The true meaning of the Second Amendment has been contested for years and is now at the center of the gun control debate between the National Rifle Association (NRA) and the gun control lobby. The National Rifle Association is by far the most powerful gun rights lobby in America due to its strong political prowess and has therefore been particularly pertinent to the lack of gun control laws in state legislature. Presently, the NRA believes in the ‘individual ownership theory’ in which the second clause of the Amendment has more bearing than the first. and consequently it is believed that the Second Amendment protects the rights of all individuals to own guns (without any regulation). Former Chief Justice Warren Burger stated in 1991 on PBS News Hour, that the individual rights theory was “a fraud” and if he were presently writing the Bill of Rights “there would be no such thing as the Second Amendment”.  However, the NRA’s view hasn’t always been consistent. In the 1934 hearings on the National Firearms Act, the president of the NRA, Karl T Frederick stated, “I have never believed in the general practice of carrying weapons, I do not believe in the general promiscuous toting of guns. I think it should be sharply restricted and only under licenses.” The NRA then went on to work with the federal government on the Gun Control Act of 1968 after the assassinations of Martin Luther King Jr, President John F Kennedy and Robert Kennedy. This clearly shows that before the 1970’s the NRA believed in the right to bear arms but with reasonable regulation. In 1976, the NRA formed its Political Action Committee (PAC) just in time for the 1976 elections, and then in 1977, elected a group of political conservatives who began to align with Republican members of Congress thus creating a more right-wing group. This now reformed group was more politically active and pushed for more relaxed gun laws by harnessing the power it gained through allying with conservative members of Congress. It consecutively introduced the alternate interpretation of the Second Amendment therefore originating the ‘individual ownership theory’. The NRA has continued to gain political support through the extensive donations made during elections to members of Congress who are against gun control. The NRA is particularly active during presidential campaigns and has gone on to donate millions of dollars to the candidates that support gun rights while actively targeting those who aim to regulate guns. In the 2016 election, the group supported republican Donald Trump against his democratic opponent Hillary Clinton. Similarly, in the 2012 election, the NRA chose to support republican Mitt Romney against Barack Obama the Democratic nominee. Gun Control advocates lack an established organisation (such as the NRA) to generate revenue and are hence unable to expand their political power on monetary grounds therefore having to depend on emotional factors to gain support. Unfortunately, emotional backing isn’t sufficient to create a lobby powerful enough to combat the NRA, an over 100-year-old organization with an abundance of political and monetary support.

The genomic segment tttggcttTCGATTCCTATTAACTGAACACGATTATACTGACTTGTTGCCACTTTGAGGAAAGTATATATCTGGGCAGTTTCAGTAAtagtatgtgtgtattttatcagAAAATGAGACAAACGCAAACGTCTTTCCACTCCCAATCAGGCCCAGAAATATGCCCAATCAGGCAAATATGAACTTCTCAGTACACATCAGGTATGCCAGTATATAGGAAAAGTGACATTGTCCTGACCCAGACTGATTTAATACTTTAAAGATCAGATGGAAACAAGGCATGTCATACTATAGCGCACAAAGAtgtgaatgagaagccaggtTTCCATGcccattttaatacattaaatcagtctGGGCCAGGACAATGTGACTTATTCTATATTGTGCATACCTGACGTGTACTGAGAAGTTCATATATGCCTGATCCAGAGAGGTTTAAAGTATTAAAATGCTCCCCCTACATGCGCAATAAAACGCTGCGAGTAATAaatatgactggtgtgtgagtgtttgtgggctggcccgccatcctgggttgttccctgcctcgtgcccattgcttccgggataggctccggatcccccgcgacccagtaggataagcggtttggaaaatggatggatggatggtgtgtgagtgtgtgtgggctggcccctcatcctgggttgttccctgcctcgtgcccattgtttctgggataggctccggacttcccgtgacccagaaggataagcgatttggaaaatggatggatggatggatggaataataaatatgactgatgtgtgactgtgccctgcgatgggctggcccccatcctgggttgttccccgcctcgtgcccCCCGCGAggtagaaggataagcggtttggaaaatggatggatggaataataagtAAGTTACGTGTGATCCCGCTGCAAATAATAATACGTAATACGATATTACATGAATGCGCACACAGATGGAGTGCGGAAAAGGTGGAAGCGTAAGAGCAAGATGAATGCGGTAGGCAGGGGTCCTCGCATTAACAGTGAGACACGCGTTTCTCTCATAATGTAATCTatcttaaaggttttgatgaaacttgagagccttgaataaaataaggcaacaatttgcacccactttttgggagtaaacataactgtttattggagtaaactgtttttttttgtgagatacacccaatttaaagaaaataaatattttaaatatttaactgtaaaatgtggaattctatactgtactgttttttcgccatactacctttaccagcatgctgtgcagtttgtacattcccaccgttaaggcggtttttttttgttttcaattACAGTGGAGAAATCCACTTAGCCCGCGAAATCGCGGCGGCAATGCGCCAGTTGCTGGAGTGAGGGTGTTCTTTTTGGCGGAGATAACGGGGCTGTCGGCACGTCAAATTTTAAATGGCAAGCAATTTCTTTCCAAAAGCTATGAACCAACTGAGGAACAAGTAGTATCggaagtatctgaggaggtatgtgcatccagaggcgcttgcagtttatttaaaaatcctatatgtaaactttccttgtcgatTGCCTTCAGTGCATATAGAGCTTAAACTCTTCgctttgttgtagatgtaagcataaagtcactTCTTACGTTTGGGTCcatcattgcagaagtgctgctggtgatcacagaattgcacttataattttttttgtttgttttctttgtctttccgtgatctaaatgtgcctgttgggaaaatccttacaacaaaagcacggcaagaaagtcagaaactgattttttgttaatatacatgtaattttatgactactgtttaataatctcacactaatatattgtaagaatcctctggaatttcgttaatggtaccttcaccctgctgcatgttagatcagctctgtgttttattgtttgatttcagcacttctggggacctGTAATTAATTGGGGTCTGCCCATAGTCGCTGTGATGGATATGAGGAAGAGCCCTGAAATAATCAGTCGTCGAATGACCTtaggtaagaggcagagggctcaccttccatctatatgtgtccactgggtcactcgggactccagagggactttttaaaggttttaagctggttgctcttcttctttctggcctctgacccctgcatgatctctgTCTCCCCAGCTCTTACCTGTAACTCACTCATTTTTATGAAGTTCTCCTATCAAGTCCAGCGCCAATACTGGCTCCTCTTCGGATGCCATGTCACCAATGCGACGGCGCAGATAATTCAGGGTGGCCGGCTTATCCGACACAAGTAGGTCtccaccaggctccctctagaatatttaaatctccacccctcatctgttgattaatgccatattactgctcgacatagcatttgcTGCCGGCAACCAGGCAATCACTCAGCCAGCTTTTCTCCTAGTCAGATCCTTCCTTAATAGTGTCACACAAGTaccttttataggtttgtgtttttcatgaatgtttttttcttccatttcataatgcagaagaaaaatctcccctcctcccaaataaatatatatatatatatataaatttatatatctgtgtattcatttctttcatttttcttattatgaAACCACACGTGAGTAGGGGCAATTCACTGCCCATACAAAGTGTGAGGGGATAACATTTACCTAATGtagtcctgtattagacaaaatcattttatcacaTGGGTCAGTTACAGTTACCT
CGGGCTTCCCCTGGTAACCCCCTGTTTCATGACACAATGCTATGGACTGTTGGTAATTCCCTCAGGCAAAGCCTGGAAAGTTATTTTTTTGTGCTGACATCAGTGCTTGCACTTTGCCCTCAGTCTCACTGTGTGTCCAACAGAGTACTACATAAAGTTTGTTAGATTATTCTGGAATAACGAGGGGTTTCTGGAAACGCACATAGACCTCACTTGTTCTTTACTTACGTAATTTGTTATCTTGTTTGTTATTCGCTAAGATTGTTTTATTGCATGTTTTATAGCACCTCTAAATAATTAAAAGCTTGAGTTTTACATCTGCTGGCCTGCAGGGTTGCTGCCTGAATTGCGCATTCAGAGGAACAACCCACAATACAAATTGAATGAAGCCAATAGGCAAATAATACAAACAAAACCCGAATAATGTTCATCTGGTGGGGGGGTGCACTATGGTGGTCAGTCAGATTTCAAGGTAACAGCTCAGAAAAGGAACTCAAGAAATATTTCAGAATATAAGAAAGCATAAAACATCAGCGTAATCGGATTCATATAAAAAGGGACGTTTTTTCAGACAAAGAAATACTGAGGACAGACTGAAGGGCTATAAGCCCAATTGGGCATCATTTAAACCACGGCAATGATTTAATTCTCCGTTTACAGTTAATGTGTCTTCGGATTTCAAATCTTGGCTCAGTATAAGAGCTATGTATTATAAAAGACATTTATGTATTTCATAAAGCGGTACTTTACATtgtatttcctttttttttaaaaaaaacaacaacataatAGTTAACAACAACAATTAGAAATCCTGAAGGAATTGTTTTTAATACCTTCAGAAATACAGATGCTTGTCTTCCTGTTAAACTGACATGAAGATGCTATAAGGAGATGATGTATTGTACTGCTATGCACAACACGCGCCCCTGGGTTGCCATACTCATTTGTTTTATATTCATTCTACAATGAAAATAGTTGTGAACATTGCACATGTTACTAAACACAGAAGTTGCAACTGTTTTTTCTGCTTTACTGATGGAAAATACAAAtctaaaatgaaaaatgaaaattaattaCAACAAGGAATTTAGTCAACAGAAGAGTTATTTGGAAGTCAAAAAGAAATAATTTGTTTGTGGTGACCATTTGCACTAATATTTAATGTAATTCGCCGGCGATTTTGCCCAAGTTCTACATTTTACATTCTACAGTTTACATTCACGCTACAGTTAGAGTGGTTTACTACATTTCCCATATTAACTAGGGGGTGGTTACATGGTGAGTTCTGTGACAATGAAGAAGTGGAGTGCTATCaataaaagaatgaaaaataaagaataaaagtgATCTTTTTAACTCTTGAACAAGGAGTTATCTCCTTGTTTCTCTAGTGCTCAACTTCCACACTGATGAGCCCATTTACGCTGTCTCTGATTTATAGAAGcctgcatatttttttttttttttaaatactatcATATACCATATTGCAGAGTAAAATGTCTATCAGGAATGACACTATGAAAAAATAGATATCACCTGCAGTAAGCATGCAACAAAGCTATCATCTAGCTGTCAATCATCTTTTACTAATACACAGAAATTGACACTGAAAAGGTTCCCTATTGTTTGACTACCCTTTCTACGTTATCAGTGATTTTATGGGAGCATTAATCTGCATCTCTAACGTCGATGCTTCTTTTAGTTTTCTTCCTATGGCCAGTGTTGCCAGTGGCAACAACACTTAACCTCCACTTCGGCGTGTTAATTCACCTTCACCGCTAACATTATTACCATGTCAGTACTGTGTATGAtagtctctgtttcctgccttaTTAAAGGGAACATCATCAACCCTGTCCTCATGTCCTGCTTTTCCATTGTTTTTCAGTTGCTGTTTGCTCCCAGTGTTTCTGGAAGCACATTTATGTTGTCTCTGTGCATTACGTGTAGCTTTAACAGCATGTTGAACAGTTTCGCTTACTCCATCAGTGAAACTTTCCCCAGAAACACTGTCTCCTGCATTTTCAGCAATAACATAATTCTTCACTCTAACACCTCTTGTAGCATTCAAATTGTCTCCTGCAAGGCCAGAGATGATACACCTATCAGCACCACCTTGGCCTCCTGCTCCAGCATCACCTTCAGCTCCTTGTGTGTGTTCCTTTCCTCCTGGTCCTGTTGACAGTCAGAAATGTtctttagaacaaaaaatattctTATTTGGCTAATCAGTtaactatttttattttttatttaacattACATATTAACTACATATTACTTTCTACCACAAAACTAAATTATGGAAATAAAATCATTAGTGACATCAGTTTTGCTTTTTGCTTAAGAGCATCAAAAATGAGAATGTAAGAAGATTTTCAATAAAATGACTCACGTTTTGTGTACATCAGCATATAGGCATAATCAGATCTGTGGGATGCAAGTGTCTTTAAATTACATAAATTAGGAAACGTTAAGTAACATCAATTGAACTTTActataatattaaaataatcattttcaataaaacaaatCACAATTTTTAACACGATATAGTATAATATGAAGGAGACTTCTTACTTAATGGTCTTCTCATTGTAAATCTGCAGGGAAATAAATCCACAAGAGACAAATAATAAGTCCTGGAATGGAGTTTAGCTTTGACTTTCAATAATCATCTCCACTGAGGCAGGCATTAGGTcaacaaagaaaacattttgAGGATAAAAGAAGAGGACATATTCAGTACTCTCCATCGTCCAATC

The meaning of the Second Amendment has been distorted over the years to fit the implication of what powerful gun rights lobbyists want the Right to mean. State lawmakers shouldn’t consider gun control as a violation of this Right but a solution to the problem of gun violence in America. Imposing gun control would protect the general safety of America and its citizens which is the purpose of such laws in the first place and the intent of the Forefathers.